Suicide Squad – Tango’s First Impressions

Okay, so the movie has been out a short while now and in that time, it has managed to amass a serious amount of negative reviews. Sure, it has had some positive ones as well and it seemed the fans have stayed divided. I finally got a chance to see it, so let’s take a look at what I, Tango, thought of David Ayer’s Suicide Squad.
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First off, I have to talk a bit about the casting. Every single one was spot on, in my opinion. Will Smith’s Deadshot was amazing, Viola Davis’ Amanda Waller was fantastic, Joel Kinnaman’s Rick Flag was brilliant and Margot Robbie’s Harley Quinn was phenomenal, hell, even Jay Hernandez’s Diablo was great. But what about Jared Leto’s Joker? Don’t worry, we’ll get to that later on. Karen Fukuhara’s Katana was not in the slightest bad, but I actually prefer Fukushima’s version in the Arrow-verse. But, and this is a big but, the one that really surprised me was Jai Courtney’s Captain Boomerang. Fuck, I never thought I’d say this but the guy wasn’t half bad. I actually liked him in this, which came as a haymaker out of left field.

But, on to the Joker now. I have seen comments about his performance online where they put his performance through the dirt and I have seen comments rising him to almost Ledger-like status. Me, I am one of those that loved the shit out of it. It was lunacy incarnate in a way that felt new but at the same time familiar. Sadly, his screen-time was cut down to a miniscule part, but given the way the movie itself played out, I’m having a hard time figuring out where he could’ve been for it to work for the better. His part was small but efficient and I am anxious to see where he pops up next. Kudos to Leto for bringing us a fantastic take on an iconic villain.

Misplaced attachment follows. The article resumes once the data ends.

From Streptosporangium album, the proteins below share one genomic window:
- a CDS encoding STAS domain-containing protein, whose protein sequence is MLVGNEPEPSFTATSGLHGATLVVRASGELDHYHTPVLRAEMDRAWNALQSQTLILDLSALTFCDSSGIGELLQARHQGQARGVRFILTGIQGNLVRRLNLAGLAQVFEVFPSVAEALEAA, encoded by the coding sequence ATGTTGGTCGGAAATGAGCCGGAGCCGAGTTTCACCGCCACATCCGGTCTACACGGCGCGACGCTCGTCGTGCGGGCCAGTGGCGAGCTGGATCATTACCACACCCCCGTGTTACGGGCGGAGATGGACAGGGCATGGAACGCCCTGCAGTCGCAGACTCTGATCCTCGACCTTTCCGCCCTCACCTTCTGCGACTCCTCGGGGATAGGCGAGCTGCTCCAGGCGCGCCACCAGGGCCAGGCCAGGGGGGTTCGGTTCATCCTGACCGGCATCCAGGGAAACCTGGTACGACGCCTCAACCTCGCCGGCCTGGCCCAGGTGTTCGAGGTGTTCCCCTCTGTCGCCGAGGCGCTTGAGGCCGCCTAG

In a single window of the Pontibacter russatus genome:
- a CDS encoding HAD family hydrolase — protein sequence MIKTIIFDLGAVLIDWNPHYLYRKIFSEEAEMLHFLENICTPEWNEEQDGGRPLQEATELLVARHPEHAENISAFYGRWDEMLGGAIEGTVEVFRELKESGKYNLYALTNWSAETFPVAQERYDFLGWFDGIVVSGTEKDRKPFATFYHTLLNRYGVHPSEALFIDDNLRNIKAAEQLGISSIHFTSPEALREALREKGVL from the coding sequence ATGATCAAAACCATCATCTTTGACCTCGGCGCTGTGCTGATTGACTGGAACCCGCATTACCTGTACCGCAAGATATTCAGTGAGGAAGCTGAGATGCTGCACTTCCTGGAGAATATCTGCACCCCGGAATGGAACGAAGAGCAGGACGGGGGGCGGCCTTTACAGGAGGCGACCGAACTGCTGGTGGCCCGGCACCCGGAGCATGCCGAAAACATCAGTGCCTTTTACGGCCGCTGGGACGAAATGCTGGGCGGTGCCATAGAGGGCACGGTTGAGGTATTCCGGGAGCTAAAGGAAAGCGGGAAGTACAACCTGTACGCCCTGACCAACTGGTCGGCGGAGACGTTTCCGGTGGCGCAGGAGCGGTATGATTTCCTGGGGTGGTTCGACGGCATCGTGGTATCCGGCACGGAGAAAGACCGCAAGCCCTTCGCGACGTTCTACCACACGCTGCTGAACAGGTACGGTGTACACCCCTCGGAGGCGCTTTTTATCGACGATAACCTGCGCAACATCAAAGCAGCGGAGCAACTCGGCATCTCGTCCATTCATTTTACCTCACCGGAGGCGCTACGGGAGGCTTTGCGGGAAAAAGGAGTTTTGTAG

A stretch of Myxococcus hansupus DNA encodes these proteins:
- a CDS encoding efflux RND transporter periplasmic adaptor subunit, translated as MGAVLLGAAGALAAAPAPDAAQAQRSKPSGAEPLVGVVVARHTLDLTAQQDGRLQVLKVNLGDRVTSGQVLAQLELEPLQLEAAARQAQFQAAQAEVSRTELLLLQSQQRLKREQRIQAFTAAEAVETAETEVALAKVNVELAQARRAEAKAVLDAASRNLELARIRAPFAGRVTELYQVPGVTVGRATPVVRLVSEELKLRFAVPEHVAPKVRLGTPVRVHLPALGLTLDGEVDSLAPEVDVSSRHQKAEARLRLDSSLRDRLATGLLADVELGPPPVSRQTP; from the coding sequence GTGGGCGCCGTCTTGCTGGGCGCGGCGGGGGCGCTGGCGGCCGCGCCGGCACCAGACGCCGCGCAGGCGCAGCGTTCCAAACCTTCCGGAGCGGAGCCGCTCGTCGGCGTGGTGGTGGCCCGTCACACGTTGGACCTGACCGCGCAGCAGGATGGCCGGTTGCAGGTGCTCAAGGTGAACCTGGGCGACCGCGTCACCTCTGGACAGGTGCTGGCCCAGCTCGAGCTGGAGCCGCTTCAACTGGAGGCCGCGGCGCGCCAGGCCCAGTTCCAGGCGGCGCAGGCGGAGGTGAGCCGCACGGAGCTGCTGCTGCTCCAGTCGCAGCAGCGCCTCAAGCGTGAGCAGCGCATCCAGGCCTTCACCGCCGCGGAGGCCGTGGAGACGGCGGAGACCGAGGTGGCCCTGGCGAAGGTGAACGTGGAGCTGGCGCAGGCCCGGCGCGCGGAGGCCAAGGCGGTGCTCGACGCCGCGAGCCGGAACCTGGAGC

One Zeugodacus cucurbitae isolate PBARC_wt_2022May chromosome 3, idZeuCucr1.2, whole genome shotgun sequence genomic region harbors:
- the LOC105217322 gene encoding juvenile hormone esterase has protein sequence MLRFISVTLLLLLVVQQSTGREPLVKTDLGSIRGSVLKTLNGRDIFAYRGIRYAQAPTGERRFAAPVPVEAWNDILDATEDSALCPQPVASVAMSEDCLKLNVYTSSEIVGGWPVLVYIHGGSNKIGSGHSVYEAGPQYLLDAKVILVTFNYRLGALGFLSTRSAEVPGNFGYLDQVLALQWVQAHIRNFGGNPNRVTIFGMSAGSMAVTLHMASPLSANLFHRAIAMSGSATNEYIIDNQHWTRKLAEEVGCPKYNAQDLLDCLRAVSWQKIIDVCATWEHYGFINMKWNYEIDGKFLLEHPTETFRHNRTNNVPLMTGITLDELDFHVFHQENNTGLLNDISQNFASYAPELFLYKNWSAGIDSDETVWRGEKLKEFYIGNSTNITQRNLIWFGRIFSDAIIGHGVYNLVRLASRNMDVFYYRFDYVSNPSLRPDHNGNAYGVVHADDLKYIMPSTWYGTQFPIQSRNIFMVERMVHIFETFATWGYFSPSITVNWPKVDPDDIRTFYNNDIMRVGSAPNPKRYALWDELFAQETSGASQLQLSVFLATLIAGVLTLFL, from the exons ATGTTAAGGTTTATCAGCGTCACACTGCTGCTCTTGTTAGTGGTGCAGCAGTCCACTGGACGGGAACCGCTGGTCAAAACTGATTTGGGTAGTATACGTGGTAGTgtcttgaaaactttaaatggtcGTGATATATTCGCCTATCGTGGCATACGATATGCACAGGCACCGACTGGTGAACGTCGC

Onwards we go to the story of the film, and this is where it gets a bit wonky. The story of a group of bad guys coming together to fight an even bigger threat is not something new, nor is it groundbreaking, but for us comic book fans, it was a pure delight. It did feel a bit all over the place, but the red thread was there (which you all know was something that was severely missing from BvS) and I’m kinda leaning towards blaming that on the editing. Some cuts felt off and out of place and the pacing suffered a bit for it. We had flashbacks thrown at us at random and we had flashbacks that came right when it should, so yeah, I blame the state of wonky on the editing.
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David Ayer managed to bring together a group of rag tag villains, known to lesser known, in a funny, action packed and sometimes even heartfelt way and even though the movie had its flaws (which they all do, even The Lion King), I left the theater with a faster than usual heartbeat and one of the biggest, nerdiest smiles I’ve had in a while, so to end this first impressions-post, I’m giving the Suicide Squad a ‘Platinum Stamp of Approval’. Yeah, that’s right. Fuck everyone downvoting it, ’cause this movie was spectacular!

I’m leaving you now in a quandry, as I’m not sure if I’m gonna watch Assault on Arkham or revisit Batman v Superman, but rest assured, there will be more reviews (of sorts) coming your way again soon, but until then….


The Legend of Tarzan -Tango’s First Impressions

When it was first announced that we would get another Tarzan adaptation for the big screen, I felt a surge of mixed emotion. On the one hand, I would’ve loved nothing more than to see a great Tarzan movie but on the other, the history of Tarzan movies have shown us that that is not an easy feat to accomplish. Later on, it was announced that Lord John Clayton the 3rd, Tarzan, would be played by Alexander Skarsgård and those earlier mixed emotions turned to a slightly more negative scale. Now, having seen the movie, there are no more mixed emotions. Let’s take a look at what Tango thinks about  a few things surrounding David Yates’ The Legend of Tarzan.

Tarzan Poster.jpgThe first thing I’m gonna have to talk about here is the Tarzan we get in the film. When we first meet him, he’s living with his wife Jane in London under the name John Clayton the 3rd, as he would have had his family not been shipwrecked in the Congo when he was a baby, and he has seemingly left “Tarzan” behind but due to a collaboration between old foe and new, he heads back to Africa, with wife Jane and George Washington Williams, played by Margot Robbie and Samuel L. Jackson respectively. As the story progresses, we see the now civilized John Clayton slowly revert back to his old self, peeling off layer after layer until there’s only Tarzan left. This was a very fun take on the character to watch, and I have to say,Skarsgård did a great job. Any and all doubts I might have had was flushed away, because not only did Skarsgård bring a “Tarzan of the apes”-worthy physique, but he brought a depth to the character that I was not expecting. Truly a happy surprise. Kudos on this particular casting. This performance shows many a good thing in Alexander Skarsgård’s future.